FHA loans are offered in a fixed time of 15 and 30-year terms with fixed interest rates. The agency’s flexible underwriting terms allow those borrowers who are not qualified for a private mortgage to have a loan to get the ownership of a house. As the lenders facilitate the process, borrowers are required to pay FHA mortgage insurance which protects the lender from a loss if the borrower fell short to pay the obligatory amount.
Mortgage insurance is required on most loans when the borrower is done paying 20% of the payment. All borrowers are required to pay two mortgage insurance premiums which are the following:
Upfront mortgage insurance premium: This is 1.75 percent of the loan amount which the borrower pays at the time of receiving the loan.
Annual mortgage insurance premium: Depending on the term of the loan, it is 0.45% to 1.05% of the loan amount and initial loan-to-value ratio, or LTV. This premium amount is paid on monthly basis and divided into 12 terms.
Understanding the above statistics in the example would be that if you borrow $150,000, the mortgage insurance premium that you will pay would be $2,625 and the annual premium would range from $675 ($56.25 per month) to $1,575 ($131.25 per month) depending on the term.
FHA mortgage premiums would be canceled after 11 years for most of the borrowers in case they have financed 90% or less of the property’s value. In other words, those who have put 10% of the down payment and stay current with the monthly mortgage payments, would be exempt from paying further premiums after 11 years.
Loans that have an initial ratio greater than 90% will carry insurance until the mortgage is fully repaid. FHA lenders cannot charge the borrowers more than 3 to 5% of the loan amount in closing costs, and the FHA allows up to 6% of the borrower’s closing costs, such as fees for an appraisal, credit report, or title search, to be covered by sellers, lenders or builders.
However, the flexibility of the FHA loans may work best if:
- Your credit score is between 500 and 619
- You need a loan amount that is at or below the current FHA loan limit for the property you are buying
- You want to buy a fixer-upper home with a 3.5% down payment and roll the renovation cost to the loan amount
- Your debt-to-income (DTI) ratio (a measure of your total debt compared to your income) is higher than the 50% conventional DTI ratio maximum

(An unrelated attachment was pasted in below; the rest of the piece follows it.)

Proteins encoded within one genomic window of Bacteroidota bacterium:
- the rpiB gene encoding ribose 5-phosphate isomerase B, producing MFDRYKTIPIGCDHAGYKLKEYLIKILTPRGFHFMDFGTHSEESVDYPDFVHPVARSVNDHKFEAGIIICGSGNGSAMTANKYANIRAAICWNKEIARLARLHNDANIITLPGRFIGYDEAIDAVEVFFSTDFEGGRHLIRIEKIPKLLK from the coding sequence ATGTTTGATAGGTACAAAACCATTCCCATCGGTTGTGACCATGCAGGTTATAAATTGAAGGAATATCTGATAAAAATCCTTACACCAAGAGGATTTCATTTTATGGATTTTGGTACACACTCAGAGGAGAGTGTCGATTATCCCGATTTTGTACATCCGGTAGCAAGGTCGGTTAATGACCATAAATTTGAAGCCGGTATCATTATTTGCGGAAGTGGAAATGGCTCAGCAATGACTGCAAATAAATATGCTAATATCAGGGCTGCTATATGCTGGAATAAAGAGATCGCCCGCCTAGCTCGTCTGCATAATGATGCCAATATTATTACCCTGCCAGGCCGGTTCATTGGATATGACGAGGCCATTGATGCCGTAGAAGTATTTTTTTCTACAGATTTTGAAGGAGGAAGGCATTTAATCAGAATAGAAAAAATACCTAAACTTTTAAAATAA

- You had a bankruptcy in the past two years or more
- You can’t qualify for the conventional loan
- You need to qualify for a mortgage with the income of a co-borrower who won’t live in the home
- You have had a foreclosure in the past three years or more
How to qualify for the FHA loan?
The FHA loans work in the same way as the private home loans. FHA demands the following requirements from the borrowers to be fulfilled for lending guidelines
- Have a FICO score of 500 to 579 with a 10% down payment, or a FICO score of 580 or higher with a down payment of 3.5%
- Have verifiable income through pay stubs, bank statements, and federal tax
- Have verifiable employment history of two or more years
- Ensure that the potential property is FHA-approved appraiser and meets HUD guidelines
- Use the amount of loan for a primary residence
- Have a front-end debt ratio (monthly mortgage payments) of no more than 31% of gross monthly income
- Have a back-end debt ratio (mortgage plus all monthly debt payments) of no more than 43% of gross monthly income (lenders could allow a ratio up to 50% in some cases)
- Have to wait for one to two years after bankruptcy, or three years after foreclosures (lenders may make exceptions on these waiting periods of borrowers with extenuating circumstances)
Types of FHA loans?
Besides the 15 and 30 years term loans, FHA offers a variety of different programs for the borrowers to meet their needs and help those who are not qualified for other types of private home loans.
- FHA streamline refinance: borrowers who already have a current FHA loan may enjoy purchasing FHA streamline refinance program which allows you to take a new loan with better terms where you are not needed to provide income documentation and home appraisal.
- FHA rate-and-term refinance: With this type of loan, you can refinance an FHA or non-FHA loan up to 97.75% of your home’s value with low credit scores and add the closing costs to the low amount.
- FHA cash-out refinances: Borrowers who have FICO scores as low as 500 may borrow 80% of their home’s value through this type of loan.
- Energy-efficient mortgage (EEM): The EEM allows the homeowners to add the cost of energy-saving upgrades to the balance of a purchase or refinance loan.
- FHA 203(k) loan: With FHA 203 (k) rehab loan, borrowers can purchase or refinance a home and roll the renovation cost into one loan.